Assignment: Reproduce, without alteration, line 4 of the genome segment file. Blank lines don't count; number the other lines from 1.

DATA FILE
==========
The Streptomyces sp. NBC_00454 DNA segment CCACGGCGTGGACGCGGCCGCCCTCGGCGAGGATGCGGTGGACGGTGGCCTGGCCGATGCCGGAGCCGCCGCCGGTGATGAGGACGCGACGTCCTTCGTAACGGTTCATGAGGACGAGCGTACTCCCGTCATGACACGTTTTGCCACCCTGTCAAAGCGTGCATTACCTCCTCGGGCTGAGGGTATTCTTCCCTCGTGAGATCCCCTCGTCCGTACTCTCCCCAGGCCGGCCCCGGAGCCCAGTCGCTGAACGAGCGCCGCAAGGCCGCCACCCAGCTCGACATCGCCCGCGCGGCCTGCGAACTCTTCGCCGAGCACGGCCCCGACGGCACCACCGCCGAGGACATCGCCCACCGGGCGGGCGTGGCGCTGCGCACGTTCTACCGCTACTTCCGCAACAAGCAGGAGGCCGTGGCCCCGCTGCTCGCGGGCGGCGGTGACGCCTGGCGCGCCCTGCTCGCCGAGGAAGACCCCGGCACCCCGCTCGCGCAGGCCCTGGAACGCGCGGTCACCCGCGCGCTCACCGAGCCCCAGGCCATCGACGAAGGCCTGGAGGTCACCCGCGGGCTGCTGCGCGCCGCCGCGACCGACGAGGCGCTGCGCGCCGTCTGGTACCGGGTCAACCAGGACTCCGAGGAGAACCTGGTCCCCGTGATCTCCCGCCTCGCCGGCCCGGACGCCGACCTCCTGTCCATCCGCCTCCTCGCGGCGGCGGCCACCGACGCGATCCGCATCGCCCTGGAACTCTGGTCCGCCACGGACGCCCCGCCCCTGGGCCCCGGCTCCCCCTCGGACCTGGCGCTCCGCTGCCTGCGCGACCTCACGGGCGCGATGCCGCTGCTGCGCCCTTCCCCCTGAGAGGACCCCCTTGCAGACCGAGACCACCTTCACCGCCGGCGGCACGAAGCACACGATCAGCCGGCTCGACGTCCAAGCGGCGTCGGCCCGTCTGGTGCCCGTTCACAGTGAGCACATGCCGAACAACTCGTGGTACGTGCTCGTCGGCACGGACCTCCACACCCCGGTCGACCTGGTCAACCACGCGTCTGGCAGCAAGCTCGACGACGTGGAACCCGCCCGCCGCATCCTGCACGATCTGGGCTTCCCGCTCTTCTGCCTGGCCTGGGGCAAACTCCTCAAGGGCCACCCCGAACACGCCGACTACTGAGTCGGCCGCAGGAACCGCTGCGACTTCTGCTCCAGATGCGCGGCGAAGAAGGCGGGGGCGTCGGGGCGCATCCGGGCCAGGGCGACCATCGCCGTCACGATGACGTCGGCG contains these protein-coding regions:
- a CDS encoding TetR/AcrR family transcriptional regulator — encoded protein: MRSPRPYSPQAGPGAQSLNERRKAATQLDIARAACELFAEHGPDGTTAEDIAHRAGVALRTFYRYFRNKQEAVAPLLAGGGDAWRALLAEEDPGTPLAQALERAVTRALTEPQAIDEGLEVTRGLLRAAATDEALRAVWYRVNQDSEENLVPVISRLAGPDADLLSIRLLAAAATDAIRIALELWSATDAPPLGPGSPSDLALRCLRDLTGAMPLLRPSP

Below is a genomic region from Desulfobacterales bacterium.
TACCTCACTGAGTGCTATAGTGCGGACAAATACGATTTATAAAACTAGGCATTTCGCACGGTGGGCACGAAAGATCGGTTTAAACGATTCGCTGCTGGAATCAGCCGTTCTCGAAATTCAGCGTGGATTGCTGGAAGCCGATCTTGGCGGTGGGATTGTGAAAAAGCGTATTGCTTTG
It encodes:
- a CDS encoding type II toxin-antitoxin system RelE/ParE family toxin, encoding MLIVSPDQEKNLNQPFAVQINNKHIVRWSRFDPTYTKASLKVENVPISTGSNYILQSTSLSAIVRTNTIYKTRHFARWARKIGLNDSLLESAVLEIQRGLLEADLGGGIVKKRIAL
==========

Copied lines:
TACCTCACTGAGTGCTATAGTGCGGACAAATACGATTTATAAAACTAGGCATTTCGCACGGTGGGCACGAAAGATCGGTTTAAACGATTCGCTGCTGGAATCAGCCGTTCTCGAAATTCAGCGTGGATTGCTGGAAGCCGATCTTGGCGGTGGGATTGTGAAAAAGCGTATTGCTTTG